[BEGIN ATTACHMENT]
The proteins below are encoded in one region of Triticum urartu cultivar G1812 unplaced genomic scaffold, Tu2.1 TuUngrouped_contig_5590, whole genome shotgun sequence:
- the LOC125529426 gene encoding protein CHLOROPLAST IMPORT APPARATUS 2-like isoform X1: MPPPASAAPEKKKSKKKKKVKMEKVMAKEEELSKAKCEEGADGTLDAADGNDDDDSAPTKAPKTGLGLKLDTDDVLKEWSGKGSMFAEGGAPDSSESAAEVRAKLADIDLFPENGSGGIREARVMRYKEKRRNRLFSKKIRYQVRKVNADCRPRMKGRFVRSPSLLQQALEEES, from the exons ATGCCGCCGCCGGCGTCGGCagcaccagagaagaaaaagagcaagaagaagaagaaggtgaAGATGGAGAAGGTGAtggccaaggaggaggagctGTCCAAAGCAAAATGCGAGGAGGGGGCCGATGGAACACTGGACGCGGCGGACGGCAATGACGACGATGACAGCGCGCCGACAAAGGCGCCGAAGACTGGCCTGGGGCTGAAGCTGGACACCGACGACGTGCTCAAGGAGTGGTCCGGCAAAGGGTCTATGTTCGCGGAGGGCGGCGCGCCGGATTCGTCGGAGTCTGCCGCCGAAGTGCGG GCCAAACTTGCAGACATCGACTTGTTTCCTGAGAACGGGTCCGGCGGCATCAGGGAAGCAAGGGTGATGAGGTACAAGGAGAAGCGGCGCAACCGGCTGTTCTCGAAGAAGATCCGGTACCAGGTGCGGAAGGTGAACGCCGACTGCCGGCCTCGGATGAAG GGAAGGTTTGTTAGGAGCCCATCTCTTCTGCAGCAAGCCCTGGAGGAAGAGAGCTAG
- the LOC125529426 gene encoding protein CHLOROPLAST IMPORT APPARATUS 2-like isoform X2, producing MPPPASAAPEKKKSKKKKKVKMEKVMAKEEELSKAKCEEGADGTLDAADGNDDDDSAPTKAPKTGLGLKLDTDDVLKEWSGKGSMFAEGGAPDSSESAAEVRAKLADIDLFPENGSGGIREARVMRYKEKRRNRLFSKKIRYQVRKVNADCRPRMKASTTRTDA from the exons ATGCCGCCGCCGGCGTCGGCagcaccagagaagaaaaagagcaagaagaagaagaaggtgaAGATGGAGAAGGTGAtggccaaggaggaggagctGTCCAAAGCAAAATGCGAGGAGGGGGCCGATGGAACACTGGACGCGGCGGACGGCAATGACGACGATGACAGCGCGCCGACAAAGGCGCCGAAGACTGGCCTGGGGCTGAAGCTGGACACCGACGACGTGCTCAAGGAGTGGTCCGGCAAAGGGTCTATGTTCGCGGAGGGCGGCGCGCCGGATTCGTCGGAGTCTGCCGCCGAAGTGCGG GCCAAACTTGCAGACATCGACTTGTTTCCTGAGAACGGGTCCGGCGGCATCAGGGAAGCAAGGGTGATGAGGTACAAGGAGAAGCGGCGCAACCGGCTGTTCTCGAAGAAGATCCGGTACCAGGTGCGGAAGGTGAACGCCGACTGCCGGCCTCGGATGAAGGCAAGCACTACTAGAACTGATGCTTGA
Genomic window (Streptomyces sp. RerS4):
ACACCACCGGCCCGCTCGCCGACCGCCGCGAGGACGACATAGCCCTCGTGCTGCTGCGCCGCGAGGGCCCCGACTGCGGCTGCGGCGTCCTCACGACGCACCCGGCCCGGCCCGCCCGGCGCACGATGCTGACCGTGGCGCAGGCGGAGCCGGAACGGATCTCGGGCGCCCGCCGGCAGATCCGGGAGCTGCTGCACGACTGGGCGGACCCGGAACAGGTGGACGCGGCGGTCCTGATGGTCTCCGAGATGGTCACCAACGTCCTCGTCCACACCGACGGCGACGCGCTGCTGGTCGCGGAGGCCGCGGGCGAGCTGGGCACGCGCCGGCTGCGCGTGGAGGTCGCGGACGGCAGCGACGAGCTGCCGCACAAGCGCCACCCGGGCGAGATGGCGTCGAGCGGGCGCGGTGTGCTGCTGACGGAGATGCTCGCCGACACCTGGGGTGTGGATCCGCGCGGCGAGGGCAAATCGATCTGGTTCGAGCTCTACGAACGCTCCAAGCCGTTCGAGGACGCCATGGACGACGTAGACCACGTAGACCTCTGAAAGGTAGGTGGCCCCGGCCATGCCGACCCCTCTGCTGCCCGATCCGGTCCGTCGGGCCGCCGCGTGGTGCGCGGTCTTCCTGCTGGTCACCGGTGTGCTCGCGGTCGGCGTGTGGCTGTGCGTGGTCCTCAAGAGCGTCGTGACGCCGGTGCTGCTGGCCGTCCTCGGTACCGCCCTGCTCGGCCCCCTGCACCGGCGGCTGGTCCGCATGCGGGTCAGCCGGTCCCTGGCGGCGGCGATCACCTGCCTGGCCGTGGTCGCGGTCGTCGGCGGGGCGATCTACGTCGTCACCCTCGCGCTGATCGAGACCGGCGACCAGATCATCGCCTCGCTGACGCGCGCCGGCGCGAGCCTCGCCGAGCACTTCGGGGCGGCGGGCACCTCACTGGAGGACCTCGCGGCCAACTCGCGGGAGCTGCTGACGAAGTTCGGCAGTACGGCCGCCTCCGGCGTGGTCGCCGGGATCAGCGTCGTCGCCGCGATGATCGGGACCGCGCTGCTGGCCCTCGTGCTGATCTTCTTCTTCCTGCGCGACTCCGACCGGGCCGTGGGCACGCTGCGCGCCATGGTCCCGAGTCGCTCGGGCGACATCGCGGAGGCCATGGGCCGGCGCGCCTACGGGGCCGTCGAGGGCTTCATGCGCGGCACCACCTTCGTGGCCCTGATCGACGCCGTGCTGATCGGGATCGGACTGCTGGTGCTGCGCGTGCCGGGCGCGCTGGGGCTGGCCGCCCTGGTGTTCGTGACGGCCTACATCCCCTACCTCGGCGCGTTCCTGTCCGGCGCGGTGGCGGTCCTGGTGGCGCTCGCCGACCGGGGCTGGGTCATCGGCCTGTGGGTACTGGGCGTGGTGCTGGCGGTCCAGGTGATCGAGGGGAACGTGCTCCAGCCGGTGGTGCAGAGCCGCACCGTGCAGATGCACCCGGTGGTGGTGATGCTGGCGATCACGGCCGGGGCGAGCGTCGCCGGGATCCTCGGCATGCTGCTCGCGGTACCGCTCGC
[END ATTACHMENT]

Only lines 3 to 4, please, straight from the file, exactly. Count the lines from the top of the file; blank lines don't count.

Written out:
- the LOC125529426 gene encoding protein CHLOROPLAST IMPORT APPARATUS 2-like isoform X2, producing MPPPASAAPEKKKSKKKKKVKMEKVMAKEEELSKAKCEEGADGTLDAADGNDDDDSAPTKAPKTGLGLKLDTDDVLKEWSGKGSMFAEGGAPDSSESAAEVRAKLADIDLFPENGSGGIREARVMRYKEKRRNRLFSKKIRYQVRKVNADCRPRMKASTTRTDA from the exons ATGCCGCCGCCGGCGTCGGCagcaccagagaagaaaaagagcaagaagaagaagaaggtgaAGATGGAGAAGGTGAtggccaaggaggaggagctGTCCAAAGCAAAATGCGAGGAGGGGGCCGATGGAACACTGGACGCGGCGGACGGCAATGACGACGATGACAGCGCGCCGACAAAGGCGCCGAAGACTGGCCTGGGGCTGAAGCTGGACACCGACGACGTGCTCAAGGAGTGGTCCGGCAAAGGGTCTATGTTCGCGGAGGGCGGCGCGCCGGATTCGTCGGAGTCTGCCGCCGAAGTGCGG GCCAAACTTGCAGACATCGACTTGTTTCCTGAGAACGGGTCCGGCGGCATCAGGGAAGCAAGGGTGATGAGGTACAAGGAGAAGCGGCGCAACCGGCTGTTCTCGAAGAAGATCCGGTACCAGGTGCGGAAGGTGAACGCCGACTGCCGGCCTCGGATGAAGGCAAGCACTACTAGAACTGATGCTTGA
Genomic window (Streptomyces sp. RerS4):